Had I left it another day, I’m not sure I’d be alive right now.
Thankfully, the antibiotics did work and I remember coming round in the hospital later that evening. I couldn’t breathe without oxygen and they kept me in A&E for two days, at one point even placing me on a corridor because there were no beds.
Sepsis: Read more
Five signs of sepsis you need to know and act on immediately (The Independent, 5-min read)
We thought Mum was just exhausted. A few days later, she was gone (Yahoo Life UK, 4-min read)
Warwick Davis opens up on wife's sepsis trauma as his family gathered to 'say goodbye' (Yahoo Celebrity UK, 2-min read)
The long road to recovery
I will never forget the look of fear on Lily’s face when she came to visit me a few days later, while I was on a ward. It broke my heart. She had brought her little doctor’s kit with her to make me better. Thankfully, I was discharged on day six and took several weeks off work. Even so, I had a relapse in the March, developing another chest infection and sore skin within a day I was back in hospital. I sobbed as they put another canula into my arm, it felt like a red hot poker going into my skin. I had been warned that I could be more susceptible to sepsis but thankfully I was treated quickly and out in 24 hours.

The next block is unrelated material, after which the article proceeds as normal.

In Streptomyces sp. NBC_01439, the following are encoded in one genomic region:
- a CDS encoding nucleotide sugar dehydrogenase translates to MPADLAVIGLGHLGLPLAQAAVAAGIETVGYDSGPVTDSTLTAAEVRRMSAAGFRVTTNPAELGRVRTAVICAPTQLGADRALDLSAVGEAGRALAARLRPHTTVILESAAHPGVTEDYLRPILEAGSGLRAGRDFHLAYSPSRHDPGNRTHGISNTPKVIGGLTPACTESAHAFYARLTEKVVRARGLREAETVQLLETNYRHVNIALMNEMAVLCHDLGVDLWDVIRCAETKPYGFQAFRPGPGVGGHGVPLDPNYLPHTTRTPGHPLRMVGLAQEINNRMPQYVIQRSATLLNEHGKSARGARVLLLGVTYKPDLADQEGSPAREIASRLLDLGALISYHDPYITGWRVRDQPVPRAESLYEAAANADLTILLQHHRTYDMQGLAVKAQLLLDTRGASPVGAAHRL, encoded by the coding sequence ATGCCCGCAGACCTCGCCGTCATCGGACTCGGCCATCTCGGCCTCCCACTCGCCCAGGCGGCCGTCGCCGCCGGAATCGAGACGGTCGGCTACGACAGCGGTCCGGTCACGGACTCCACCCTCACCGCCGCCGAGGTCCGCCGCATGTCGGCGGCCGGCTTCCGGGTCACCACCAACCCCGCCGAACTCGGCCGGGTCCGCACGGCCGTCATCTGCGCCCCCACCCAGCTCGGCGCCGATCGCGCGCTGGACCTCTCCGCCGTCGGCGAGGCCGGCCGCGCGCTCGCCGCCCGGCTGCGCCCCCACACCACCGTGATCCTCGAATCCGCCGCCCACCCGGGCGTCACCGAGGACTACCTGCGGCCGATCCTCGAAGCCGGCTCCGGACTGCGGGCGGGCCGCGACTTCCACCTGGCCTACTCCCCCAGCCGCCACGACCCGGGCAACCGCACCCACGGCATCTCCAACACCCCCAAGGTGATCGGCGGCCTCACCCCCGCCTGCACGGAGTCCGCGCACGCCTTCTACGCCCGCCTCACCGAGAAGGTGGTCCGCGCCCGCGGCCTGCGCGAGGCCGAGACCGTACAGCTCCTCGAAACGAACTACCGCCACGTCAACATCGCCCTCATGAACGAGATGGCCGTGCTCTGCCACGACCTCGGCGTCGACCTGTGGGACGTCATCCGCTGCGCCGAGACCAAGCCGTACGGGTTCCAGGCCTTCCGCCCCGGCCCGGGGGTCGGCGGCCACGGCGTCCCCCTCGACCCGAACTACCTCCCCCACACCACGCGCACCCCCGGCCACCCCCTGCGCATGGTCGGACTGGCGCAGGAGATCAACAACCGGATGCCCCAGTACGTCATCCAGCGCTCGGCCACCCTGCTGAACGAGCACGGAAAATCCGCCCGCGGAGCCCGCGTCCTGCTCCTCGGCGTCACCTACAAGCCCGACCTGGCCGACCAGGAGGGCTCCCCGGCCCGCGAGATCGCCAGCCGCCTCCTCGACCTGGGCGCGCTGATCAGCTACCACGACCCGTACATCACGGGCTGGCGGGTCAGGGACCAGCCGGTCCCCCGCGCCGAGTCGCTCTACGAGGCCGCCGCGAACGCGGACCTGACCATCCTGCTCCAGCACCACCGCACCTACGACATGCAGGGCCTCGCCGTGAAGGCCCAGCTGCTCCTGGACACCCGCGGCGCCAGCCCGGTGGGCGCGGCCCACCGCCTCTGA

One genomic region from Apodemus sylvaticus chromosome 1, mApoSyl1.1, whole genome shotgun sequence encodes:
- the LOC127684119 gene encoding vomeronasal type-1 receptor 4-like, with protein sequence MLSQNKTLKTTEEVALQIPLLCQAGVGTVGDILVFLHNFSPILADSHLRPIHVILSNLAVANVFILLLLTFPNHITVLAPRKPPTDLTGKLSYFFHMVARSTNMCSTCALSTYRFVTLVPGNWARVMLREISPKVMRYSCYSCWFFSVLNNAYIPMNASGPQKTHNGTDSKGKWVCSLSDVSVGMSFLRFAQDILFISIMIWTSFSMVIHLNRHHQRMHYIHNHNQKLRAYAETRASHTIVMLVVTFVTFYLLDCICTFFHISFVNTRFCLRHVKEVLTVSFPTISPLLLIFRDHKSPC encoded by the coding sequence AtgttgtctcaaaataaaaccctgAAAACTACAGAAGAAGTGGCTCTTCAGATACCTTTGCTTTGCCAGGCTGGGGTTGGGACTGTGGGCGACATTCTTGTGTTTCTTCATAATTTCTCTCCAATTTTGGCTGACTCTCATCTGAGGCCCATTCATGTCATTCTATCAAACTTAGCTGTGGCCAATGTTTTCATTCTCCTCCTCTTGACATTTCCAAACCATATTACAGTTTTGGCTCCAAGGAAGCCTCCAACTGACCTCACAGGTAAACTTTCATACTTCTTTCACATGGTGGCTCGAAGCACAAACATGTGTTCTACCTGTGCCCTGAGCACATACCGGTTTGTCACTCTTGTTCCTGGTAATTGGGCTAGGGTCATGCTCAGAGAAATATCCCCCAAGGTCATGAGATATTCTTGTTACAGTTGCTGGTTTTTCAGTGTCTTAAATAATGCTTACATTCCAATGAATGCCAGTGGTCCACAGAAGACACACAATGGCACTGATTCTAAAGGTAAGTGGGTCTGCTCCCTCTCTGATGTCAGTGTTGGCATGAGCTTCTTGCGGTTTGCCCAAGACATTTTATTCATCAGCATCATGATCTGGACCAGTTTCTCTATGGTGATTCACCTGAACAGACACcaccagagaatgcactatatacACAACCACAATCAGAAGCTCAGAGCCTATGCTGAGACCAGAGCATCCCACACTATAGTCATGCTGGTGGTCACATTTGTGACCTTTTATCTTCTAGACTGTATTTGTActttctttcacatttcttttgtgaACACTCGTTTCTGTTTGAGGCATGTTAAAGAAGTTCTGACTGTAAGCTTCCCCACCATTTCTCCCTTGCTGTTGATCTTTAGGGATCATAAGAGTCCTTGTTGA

The experience has been a huge wake up call for me and my body has lasting damage. I’ve got a Vitamin D deficiency and I can no longer absorb vitamin B12 so I need regular injections. I’m no longer on call 24/7 for my business and have managed to streamline work and delegate. I’ve stopped doomscrolling on my phone and started reading books to relax again. I’ve recently started doing Zumba to build up my fitness.
My body has lasting damage.
If anyone can learn anything from my story then I hope it is that they listen to their bodies more. On my hospital notes when I left the ward that first time, doctors advised that I ‘reduce my stress levels’ yet I was back at work within weeks and probably did too much. I was the woman who wanted to be the best at everything and I didn’t want to burden the NHS or cause a lot of fuss.
Mentally and emotionally it has scarred me and it’s taken me months for me to be able to talk about how close I came to leaving my husband widowed and my daughter without her mother. Even now, Lily gets worried if I fall asleep on the sofa. She’ll come up to me and ask me if I’m just tired, or if I’m sick again. I am hoping that she is young enough to forget about what happened. But I never want to put her – or any of us - through that again.